Administrator Audit Logging Configuration Parameters

“Set-AdminAuditLogConfig” is the cmdlet that enables configuration of Administrator Audit Logging. The configurations can be viewed using the Get-AdminAuditLogConfig cmdlet.

Certain parameters of the Set-AdminAuditLogConfig cmdlet contain the string “log” in their names. Such parameters are the most important ones.
So we make use of Get-AdminAuditLogConfig cmdlet and format-list cmdlet to filter the parameters that contain the string log in their names.

So we run the following cmdlet

Get-AdminAuditLogConfig | fl

The results of this cmdlet execution are illustrated in figure

The Results show cmdlet parameters

  • AdminAuditLogEnabled – The default value of this parameter is false. I have it enabled. This indicates that the administrator audit logging is enabled/disabled. To enable enable administrator audit logging, we have to set the value of this parameter to true.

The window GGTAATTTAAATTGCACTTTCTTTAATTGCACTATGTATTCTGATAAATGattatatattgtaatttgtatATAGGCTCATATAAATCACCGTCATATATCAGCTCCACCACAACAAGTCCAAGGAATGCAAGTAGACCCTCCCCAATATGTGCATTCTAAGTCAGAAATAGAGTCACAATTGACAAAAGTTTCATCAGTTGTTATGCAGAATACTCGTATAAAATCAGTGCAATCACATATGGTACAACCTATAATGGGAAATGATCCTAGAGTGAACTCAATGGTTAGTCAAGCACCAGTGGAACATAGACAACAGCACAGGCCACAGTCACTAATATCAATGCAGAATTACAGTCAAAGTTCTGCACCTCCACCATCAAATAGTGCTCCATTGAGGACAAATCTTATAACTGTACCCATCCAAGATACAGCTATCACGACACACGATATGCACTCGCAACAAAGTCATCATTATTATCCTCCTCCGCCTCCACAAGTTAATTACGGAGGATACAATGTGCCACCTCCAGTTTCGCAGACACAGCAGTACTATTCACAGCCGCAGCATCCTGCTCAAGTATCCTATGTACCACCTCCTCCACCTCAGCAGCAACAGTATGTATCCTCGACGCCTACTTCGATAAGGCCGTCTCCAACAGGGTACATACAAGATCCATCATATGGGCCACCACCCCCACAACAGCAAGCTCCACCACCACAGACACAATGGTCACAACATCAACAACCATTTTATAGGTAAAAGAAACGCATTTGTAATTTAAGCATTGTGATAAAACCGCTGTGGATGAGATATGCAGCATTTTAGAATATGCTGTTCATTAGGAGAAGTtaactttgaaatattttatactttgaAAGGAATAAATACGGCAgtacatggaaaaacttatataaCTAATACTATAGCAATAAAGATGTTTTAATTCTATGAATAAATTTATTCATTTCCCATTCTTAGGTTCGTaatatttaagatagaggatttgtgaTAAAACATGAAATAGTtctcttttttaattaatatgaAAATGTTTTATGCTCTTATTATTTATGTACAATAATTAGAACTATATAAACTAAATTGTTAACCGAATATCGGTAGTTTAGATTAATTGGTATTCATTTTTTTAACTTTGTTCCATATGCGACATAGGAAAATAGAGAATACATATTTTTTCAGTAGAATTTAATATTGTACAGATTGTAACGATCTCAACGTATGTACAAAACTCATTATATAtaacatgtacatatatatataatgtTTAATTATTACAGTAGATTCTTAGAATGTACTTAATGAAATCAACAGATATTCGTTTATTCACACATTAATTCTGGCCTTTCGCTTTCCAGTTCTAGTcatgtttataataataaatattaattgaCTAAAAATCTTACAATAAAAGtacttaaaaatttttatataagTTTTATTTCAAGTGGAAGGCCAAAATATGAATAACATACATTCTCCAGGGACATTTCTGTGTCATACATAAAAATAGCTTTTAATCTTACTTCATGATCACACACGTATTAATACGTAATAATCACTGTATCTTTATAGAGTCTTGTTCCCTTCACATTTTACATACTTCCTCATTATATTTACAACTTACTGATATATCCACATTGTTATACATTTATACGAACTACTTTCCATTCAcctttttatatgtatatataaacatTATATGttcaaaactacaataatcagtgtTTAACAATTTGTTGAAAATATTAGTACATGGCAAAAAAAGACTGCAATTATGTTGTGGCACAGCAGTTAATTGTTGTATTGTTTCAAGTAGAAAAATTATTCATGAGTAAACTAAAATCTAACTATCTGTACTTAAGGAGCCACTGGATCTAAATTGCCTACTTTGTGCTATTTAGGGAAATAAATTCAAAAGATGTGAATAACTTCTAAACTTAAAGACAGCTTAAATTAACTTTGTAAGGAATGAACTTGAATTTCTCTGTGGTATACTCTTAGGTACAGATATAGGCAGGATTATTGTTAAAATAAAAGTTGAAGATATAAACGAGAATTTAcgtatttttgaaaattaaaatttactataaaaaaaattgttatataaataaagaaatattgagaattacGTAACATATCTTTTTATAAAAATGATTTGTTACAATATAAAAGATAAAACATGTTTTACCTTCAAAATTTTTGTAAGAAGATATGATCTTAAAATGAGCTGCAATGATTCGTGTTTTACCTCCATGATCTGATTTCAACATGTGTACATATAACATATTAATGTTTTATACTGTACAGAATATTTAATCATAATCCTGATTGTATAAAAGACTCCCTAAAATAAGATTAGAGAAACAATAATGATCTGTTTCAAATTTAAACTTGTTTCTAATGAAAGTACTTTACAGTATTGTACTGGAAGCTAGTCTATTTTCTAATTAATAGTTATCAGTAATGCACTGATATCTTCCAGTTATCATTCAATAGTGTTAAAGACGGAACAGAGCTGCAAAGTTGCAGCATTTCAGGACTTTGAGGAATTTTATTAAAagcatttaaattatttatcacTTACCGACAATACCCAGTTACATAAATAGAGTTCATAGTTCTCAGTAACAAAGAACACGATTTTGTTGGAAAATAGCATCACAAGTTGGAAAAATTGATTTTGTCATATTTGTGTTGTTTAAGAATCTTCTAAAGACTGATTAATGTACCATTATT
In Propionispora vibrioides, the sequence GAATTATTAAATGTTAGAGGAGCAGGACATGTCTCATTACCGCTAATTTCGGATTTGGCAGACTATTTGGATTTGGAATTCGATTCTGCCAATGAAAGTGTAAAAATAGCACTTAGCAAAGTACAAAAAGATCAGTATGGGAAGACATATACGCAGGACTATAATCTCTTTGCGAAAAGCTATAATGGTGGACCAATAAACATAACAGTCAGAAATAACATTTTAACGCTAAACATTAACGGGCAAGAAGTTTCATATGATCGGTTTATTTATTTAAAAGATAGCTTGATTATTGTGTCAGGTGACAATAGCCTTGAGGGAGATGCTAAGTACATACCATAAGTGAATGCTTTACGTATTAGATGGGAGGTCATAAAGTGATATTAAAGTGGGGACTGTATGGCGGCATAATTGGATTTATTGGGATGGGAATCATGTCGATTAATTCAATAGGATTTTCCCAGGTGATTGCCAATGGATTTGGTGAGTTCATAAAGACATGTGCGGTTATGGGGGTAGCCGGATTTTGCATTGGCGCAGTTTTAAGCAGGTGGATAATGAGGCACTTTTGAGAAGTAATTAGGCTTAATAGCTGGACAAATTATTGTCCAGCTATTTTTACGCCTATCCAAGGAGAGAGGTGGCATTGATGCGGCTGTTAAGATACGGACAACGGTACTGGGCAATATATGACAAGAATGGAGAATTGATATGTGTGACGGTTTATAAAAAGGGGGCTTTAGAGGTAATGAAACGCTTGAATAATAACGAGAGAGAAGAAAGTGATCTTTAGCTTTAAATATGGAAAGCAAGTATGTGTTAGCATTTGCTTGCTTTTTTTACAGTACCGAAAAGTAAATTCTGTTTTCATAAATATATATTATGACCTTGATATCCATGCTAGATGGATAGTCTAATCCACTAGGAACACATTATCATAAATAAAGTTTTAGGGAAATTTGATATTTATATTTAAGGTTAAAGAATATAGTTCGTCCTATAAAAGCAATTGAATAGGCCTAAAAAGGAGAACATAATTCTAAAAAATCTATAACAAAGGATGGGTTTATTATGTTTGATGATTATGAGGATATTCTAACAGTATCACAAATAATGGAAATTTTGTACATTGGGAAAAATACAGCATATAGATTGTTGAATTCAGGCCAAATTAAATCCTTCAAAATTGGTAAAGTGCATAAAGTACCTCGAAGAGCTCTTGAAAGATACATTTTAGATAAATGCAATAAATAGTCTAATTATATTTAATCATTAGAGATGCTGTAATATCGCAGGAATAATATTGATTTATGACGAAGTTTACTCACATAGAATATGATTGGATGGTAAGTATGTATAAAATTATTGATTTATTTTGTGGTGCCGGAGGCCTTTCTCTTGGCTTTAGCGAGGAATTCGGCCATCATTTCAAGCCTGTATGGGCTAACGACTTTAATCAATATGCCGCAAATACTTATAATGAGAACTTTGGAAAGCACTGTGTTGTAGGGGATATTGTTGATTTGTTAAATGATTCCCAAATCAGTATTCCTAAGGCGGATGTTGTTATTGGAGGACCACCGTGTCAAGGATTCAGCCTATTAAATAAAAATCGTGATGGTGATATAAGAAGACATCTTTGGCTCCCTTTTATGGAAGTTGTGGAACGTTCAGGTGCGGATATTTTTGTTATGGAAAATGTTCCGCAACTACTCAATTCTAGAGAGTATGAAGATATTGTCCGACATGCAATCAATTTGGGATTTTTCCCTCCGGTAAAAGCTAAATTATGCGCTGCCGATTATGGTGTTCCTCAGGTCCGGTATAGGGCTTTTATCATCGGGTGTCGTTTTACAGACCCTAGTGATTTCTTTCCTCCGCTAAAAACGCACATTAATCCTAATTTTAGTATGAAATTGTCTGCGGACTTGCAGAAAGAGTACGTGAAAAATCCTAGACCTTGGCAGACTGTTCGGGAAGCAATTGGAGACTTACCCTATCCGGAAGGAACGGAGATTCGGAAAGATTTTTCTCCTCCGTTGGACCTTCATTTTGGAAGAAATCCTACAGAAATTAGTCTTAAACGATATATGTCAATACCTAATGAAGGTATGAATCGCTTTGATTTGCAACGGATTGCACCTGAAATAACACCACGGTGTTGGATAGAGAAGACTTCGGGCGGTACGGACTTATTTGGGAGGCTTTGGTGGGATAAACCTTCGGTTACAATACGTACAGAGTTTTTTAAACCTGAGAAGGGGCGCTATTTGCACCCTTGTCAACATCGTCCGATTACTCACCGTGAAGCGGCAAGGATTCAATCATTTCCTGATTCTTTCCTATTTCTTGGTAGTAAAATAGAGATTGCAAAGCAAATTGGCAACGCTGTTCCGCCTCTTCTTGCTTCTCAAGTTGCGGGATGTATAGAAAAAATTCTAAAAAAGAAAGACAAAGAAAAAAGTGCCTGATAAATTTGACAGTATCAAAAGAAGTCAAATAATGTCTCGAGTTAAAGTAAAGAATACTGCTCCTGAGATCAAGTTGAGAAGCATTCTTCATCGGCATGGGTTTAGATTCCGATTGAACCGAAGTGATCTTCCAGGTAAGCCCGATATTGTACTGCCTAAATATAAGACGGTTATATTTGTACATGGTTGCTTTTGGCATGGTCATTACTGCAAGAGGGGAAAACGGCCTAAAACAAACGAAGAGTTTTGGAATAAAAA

• TestCmdletLoggingEnabled –The function of this parameter is to choose if the logging of Test- cmdlets, like Test-OutlookWebServices, Test-ReplicationHealth, is enabled or not. The default value is false which means they are not enabled.
  • AdminAuditLogCmdlets -The AdminAuditLogCmdlets parameter is used to decide which cmdlets are to be logged when administrator audit logging is enabled. The default value of this parameter is the wildcard character * which means that all the cmdlets will be logged.
  • AdminAuditLogParameters – there are certain parameters linked with Cmdlets. These parameters are used with the cmdlets and controls whether administrator audit logging will also log cmdlet parameters. The * operator indicates that all parameters are logged.